When masses of asylum and other immigration applications from would-be U.S. citizens are rejected by courts backlogged by the millions, those who have no intention of leaving will likely seek refuge in sanctuary states like Colorado.

And when they are arrested for crimes that range from robbery to homicide, local law enforcement is banned from turning them over to immigration for deportation.

So who can blame counties like Douglas and El Paso for taking the state to court to overturn laws that protect foreign criminals from being ejected from this country for serious crimes?

The Gazette editorial board lauded the counties for taking action and urged more communities to join in the legal fight, as well as those who have been victimized by illegal immigrants.

Although they mostly go unenforced, our country has immigration laws for good reasons. They are intended to prevent the United States from becoming the dumping grounds for foreign leaders and law enforcers trying to rid their countries and communities of criminals. They are supposed to prevent the worst of the worst from bringing their crimes to the American people.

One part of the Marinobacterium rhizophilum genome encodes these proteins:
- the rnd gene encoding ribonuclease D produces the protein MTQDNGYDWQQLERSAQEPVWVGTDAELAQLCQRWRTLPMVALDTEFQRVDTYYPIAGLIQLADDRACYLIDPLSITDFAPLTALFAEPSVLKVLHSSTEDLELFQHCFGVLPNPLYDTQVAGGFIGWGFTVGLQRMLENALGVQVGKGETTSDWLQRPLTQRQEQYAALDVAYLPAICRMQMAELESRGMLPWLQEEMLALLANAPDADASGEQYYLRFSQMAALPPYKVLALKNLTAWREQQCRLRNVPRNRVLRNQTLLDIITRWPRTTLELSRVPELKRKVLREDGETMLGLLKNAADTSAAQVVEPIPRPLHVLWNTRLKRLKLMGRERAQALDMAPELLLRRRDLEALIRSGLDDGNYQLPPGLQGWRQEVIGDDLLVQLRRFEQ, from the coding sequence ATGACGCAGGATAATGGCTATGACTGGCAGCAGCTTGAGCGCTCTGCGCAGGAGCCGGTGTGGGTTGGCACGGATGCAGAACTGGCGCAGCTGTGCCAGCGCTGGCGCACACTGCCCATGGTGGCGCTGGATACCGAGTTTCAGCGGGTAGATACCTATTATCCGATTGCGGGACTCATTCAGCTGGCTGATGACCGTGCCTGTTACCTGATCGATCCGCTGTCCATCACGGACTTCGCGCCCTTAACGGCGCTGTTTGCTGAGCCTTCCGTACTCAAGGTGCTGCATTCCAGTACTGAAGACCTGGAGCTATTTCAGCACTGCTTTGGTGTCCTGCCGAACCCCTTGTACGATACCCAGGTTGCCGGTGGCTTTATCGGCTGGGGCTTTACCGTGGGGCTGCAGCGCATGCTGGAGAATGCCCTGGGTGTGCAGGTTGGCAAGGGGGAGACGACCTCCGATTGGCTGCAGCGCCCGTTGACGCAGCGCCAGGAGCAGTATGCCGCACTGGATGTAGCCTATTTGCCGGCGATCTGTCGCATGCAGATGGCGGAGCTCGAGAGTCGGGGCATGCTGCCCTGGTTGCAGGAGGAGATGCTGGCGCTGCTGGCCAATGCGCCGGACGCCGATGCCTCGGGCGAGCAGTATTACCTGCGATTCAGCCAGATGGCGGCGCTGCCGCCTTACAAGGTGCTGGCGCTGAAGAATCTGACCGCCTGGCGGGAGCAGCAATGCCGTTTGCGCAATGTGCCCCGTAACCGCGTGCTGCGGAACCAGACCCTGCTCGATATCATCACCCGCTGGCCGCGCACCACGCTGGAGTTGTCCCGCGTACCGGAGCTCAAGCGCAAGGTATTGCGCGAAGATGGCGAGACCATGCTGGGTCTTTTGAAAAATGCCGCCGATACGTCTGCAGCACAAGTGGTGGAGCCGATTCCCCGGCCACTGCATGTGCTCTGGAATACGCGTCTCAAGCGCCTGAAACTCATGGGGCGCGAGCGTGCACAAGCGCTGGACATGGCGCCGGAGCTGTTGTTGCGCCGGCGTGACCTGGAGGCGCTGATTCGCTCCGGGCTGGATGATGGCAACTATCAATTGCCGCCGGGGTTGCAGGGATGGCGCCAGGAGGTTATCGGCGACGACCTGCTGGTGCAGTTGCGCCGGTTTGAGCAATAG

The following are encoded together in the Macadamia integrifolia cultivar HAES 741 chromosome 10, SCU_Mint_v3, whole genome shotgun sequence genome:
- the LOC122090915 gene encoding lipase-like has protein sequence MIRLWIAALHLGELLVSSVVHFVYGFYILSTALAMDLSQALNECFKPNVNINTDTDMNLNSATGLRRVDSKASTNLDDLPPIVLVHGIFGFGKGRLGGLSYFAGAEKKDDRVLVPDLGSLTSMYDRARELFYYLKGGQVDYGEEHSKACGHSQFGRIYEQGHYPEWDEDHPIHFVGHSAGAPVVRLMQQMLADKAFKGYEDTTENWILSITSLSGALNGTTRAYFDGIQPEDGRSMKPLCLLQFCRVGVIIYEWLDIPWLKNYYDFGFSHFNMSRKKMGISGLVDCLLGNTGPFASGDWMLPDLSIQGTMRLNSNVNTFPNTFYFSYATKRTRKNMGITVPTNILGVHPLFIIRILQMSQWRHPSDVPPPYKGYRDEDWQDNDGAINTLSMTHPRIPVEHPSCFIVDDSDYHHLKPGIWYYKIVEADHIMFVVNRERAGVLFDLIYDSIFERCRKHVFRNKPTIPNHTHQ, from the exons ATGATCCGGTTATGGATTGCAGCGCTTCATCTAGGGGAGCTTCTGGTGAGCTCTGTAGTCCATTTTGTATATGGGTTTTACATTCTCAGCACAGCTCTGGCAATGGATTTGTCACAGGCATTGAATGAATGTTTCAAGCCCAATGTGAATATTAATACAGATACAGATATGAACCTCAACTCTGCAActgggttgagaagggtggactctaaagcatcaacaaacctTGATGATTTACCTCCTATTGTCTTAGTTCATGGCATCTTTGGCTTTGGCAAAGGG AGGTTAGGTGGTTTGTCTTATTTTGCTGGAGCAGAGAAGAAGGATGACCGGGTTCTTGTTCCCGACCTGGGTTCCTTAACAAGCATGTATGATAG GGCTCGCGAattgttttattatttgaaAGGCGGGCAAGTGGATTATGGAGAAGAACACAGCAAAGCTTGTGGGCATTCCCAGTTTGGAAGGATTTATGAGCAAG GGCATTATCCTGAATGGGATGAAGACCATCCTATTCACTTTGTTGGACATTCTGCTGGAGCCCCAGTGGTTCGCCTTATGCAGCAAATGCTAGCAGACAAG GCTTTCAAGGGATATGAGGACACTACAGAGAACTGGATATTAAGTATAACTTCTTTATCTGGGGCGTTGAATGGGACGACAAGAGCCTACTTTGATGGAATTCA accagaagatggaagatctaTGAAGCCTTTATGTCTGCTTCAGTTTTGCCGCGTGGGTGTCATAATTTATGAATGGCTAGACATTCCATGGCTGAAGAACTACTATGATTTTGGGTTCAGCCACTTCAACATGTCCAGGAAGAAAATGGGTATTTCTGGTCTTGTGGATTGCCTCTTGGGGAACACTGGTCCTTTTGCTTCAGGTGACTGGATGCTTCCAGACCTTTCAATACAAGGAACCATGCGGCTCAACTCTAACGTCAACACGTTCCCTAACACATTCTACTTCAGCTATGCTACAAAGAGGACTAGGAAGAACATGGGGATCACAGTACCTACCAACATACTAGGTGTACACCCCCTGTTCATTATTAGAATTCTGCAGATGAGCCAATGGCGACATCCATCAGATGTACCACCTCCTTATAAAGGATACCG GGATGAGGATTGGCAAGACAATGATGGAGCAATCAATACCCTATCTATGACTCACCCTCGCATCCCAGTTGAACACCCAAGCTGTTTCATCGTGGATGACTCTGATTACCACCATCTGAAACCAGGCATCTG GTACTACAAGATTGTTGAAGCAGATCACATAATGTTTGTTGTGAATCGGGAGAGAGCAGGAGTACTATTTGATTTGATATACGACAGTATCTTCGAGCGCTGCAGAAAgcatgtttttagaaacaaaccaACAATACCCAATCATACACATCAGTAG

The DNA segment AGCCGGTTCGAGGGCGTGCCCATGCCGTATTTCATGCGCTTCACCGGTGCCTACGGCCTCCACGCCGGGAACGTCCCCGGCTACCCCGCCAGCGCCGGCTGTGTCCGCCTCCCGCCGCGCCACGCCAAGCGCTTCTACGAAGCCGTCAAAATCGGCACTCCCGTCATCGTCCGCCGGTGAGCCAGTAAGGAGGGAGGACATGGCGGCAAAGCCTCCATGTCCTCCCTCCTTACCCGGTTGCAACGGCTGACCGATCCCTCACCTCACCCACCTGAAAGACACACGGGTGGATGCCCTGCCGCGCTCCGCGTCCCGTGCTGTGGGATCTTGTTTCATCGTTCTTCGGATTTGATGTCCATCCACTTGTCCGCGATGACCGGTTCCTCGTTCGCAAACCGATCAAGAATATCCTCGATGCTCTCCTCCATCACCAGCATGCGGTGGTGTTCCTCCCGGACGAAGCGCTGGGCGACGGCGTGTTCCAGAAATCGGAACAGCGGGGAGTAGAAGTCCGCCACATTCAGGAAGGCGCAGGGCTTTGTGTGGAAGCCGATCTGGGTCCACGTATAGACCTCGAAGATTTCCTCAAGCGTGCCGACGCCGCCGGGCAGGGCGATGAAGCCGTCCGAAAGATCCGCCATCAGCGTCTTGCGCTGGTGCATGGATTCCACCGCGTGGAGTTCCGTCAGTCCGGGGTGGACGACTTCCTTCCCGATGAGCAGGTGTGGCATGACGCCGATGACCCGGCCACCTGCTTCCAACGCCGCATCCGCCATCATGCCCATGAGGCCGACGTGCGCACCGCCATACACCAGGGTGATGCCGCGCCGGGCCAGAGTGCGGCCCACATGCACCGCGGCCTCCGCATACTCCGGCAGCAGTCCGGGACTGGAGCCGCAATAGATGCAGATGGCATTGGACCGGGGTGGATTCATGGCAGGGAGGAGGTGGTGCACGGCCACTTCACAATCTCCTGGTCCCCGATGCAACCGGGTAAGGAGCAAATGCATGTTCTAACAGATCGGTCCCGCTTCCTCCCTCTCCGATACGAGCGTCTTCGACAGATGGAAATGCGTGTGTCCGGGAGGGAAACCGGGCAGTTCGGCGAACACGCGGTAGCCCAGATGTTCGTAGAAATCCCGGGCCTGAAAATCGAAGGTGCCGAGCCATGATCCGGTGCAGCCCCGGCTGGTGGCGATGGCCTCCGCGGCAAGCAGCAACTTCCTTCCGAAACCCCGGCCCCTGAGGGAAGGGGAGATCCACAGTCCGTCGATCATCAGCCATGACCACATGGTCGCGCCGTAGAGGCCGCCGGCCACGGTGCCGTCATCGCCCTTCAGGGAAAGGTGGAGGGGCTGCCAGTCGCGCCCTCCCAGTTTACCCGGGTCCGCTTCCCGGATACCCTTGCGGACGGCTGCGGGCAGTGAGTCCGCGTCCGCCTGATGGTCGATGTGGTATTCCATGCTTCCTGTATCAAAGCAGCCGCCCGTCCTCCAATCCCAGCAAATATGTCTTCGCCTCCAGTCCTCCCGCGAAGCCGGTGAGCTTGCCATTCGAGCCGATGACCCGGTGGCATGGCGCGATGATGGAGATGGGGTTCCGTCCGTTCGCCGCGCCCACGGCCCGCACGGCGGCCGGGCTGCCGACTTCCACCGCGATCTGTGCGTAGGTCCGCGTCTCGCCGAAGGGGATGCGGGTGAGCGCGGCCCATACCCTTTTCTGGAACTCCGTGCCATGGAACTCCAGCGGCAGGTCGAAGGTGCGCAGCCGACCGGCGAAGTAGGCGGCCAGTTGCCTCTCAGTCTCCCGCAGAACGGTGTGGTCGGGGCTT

The lawsuit reported on by The Gazette targets two Polis era laws that ban localities from cooperating with federal immigration, and blocks jails from detaining people for violating immigration laws.

The lawsuits claiming the state’s sanctuary law violates the Constitution were filed Monday. Gov. Polis is refusing to comment.

From the article:

The lawsuit said the two laws are “illegal and unconstitutional” because they violate the Colorado Constitution’s provisions on intergovernmental relationships and distribution of powers. They are also preempted by federal immigration laws and regulations, the lawsuit added.

Colorado’s been on a losing streak in the higher courts for a while now.

The Democrats in charge just keep wasting all that tax money we sent them today and every day on court battles for either refusing to enforce the laws as written, or pursuing some cock-eyed interpretation that turns out to be (checks notes) unconstitutional.